Legal Eagle: Two Judges Ignite Row Over Farewell Speeches

Legal Eagle: Two Judges Ignite Row Over Farewell Speeches

While on the bench, high court judges cannot speak their minds if they have been transferred from one high court to another which disrupts their family life due to relocating in different states

Olav AlbuquerqueUpdated: Thursday, May 30, 2024, 11:12 PM IST
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Representative Image | Pixabay

When judges retire, they give farewell speeches which are arguably the most momentous of their careers. This is because while on the bench, high court judges cannot speak their minds if they have been transferred from one high court to another which disrupts their family life due to relocating in different states. Two judges, one from the Madhya Pradesh high court and the other from the Calcutta high court, have stirred a controversy with their farewell speeches.

The last speech was on May 24, when Chief Justice (CJ) Ravi Malimath of the Madhya Pradesh high court lambasted those “people who spent months and years trying to negatively affect” his career. He said his detractors sought to “influence the workings of this court”.

Chief Justice Malimath said he served the Constitution instead of the “congregation”, and that he had a lot of enemies — something which he was proud of. He added the transfers he got in his career were “expected to rattle” him “but they did not”. Before being appointed the Chief Justice of the Madhya Pradesh High Court in October 2021, he was the acting Chief Justice of the Himachal Pradesh High Court from July 2021 to October 2021. He also served as the acting Chief Justice of the Uttarakhand High Court from July 2020 to January 2021.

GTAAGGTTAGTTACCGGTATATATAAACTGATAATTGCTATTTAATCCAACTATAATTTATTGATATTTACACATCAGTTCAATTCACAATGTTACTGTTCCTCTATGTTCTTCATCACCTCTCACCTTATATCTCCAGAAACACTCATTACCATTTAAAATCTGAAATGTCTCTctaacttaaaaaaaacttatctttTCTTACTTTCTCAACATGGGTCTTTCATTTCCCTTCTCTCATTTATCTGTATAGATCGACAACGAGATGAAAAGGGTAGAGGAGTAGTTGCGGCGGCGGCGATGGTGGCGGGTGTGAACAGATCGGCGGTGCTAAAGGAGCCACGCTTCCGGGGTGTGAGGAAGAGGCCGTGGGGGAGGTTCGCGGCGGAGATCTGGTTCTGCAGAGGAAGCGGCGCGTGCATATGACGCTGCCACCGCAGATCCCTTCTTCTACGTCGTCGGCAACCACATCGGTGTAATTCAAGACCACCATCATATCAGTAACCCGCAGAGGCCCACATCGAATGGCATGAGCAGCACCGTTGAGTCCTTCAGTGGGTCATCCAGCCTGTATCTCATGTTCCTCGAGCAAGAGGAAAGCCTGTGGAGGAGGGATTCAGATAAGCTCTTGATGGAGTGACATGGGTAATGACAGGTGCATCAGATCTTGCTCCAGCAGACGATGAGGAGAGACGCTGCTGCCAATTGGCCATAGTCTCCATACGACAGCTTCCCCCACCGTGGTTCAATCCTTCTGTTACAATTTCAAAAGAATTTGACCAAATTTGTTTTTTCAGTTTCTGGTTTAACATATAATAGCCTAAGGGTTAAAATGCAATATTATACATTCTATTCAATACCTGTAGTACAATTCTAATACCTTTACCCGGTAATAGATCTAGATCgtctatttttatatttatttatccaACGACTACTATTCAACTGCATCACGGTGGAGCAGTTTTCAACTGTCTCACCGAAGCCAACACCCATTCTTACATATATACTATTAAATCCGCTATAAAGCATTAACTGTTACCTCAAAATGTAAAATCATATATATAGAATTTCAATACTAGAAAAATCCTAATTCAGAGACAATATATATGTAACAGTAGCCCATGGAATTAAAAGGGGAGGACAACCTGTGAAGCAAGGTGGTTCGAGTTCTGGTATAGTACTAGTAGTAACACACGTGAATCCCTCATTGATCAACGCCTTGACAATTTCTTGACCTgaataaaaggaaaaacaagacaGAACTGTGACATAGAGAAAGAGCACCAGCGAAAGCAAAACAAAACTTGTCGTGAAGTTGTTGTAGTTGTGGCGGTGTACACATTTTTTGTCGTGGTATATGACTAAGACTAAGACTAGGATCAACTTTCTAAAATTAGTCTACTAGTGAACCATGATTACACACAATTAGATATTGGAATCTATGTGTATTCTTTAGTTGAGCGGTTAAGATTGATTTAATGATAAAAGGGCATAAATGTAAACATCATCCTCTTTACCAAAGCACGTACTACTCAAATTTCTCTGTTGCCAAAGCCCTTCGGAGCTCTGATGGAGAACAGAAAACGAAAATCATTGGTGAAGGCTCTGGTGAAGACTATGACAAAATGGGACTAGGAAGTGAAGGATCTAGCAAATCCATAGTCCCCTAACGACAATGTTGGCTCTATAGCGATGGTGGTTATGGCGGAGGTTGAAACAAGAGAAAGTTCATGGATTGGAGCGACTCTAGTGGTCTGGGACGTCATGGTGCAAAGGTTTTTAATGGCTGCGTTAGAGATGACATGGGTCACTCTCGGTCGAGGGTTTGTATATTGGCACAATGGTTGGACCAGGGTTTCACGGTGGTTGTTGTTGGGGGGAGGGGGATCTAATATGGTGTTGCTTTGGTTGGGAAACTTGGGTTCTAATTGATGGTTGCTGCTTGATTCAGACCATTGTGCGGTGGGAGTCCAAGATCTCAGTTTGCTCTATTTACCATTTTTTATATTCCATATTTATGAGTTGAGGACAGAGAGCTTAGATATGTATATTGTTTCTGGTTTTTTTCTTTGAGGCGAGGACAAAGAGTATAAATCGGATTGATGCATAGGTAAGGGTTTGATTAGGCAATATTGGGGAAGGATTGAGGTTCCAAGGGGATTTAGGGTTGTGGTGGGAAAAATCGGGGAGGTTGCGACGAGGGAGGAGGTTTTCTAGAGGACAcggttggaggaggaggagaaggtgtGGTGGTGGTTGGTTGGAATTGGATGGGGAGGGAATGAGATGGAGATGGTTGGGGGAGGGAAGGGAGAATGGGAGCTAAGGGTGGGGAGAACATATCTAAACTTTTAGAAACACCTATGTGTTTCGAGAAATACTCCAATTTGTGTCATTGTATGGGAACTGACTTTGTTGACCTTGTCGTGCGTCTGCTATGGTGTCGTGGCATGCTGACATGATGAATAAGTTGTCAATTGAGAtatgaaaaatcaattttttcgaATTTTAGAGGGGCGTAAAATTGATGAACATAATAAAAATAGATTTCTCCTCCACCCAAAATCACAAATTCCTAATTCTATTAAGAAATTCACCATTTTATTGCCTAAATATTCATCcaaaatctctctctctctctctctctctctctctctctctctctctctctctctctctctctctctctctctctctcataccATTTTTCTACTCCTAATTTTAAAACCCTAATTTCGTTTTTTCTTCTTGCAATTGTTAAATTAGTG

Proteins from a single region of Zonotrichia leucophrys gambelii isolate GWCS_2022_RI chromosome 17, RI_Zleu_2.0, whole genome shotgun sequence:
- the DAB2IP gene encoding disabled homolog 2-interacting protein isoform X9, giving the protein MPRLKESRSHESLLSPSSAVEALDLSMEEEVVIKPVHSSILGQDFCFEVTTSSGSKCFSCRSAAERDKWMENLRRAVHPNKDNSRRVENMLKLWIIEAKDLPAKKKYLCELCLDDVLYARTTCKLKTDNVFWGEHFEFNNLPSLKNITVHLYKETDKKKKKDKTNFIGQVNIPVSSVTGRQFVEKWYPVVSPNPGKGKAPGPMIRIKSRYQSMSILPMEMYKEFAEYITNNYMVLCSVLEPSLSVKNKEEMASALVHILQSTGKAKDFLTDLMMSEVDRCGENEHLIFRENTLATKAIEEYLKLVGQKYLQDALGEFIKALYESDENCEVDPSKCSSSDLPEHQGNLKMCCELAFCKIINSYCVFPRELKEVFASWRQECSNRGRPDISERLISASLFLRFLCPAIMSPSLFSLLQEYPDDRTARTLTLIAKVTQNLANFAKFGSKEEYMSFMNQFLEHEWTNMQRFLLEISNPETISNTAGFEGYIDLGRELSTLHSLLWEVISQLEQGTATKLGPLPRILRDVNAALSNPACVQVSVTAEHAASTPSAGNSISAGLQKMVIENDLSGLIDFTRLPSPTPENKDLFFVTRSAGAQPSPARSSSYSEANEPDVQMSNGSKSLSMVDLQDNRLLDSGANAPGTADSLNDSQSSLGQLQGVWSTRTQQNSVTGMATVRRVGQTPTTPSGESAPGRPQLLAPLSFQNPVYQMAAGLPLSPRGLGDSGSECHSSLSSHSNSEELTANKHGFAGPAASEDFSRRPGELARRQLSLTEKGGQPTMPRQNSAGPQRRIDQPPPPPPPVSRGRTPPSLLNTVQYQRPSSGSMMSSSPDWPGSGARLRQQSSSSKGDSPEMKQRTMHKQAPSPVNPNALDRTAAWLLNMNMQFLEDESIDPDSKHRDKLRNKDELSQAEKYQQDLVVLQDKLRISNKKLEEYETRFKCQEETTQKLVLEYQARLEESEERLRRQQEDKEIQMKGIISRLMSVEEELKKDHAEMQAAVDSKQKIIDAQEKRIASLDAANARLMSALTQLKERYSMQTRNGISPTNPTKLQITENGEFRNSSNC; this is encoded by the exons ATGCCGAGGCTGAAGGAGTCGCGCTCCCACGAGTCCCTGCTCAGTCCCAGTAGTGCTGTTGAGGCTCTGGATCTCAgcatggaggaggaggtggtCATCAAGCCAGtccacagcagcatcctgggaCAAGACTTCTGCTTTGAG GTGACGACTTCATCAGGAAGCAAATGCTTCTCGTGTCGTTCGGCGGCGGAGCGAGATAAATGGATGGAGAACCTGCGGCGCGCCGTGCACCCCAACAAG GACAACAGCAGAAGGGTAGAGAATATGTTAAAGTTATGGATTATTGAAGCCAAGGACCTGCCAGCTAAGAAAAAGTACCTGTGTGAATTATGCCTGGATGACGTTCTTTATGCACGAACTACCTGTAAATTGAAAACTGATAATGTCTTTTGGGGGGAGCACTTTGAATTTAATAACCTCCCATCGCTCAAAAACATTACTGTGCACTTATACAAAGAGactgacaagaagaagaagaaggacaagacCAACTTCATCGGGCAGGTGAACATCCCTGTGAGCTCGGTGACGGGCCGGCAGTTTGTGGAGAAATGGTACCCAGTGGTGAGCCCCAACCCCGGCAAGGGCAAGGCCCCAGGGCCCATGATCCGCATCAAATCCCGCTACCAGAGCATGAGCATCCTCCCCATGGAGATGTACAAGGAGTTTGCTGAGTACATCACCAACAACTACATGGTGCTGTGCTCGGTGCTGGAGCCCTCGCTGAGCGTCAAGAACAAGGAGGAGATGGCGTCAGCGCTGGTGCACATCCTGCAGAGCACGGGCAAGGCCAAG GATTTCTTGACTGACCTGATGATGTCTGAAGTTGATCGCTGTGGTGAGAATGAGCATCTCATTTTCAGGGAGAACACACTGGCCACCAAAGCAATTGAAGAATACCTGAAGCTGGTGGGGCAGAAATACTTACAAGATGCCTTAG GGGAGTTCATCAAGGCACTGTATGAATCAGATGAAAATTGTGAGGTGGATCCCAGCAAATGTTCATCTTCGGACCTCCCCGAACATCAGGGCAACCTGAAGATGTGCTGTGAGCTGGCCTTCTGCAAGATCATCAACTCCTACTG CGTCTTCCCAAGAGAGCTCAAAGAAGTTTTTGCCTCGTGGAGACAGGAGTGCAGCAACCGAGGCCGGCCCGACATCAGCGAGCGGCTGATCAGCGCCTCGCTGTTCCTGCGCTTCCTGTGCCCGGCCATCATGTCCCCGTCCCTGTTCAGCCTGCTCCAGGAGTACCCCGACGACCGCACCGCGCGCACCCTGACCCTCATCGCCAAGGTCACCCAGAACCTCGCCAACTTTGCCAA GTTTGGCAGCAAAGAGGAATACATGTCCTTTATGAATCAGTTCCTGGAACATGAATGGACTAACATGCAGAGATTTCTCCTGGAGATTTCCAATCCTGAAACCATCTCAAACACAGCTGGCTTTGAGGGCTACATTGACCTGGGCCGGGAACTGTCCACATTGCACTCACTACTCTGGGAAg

The Supreme Court collegium had considered elevating Justice Malimath as a judge of the Supreme Court but in 2021 chose Justice B V Nagarathna instead, whose parent high court was the same as Chief Justice Malimath, the Karnataka High Court.

Truth is stranger than fiction, because Justice EV Venkataramiah superseded Chief Malimath’s father Vijay Malimath, who was the Chief Justice of the Karnataka and Kerala high courts, in 1979 to enter the hallowed portals of the Supreme Court and went on to become the 19th Chief Justice of India in 1989.

His daughter, Justice BV Nagarathna, not only superseded CJ Malimath just as her father superseded CJ Malimath’s father, but will take oath as the country's 55th and the first woman Chief Justice of India for 36 days in 2027.

Speaking at his farewell, Justice Malimath said, “You always have a choice — do you serve the Constitution or do you serve the congregation? Serving the Constitution takes you nowhere on a personal level, apart from giving you the satisfaction of having done the right thing. Serving the congregation, on the other hand, can get you to go places.”

Was Chief Justice Malimath taking a snide swipe at Justice Nagarathna ? We can only speculate. But there is no doubt that Justice Nagarathna’s judicial acumen and integrity are beyond reproach.

“I was transferred from Karnataka to Uttarakhand to be made the Chief Justice there, but I was not. I was then transferred from Uttarakhand to Himachal Pradesh to be made the Chief Justice there. I was not. Then I was finally elevated as the Chief Justice of the High Court of Madhya Pradesh. These transfers were expected to rattle me, but they did not. I did the opposite — I made long-lasting contributions in each of these places… I’ve served the land of the Vindhyas, Himachal, Yamuna, and Ganga. I have truly served India, and I’m blessed for that opportunity,” he said.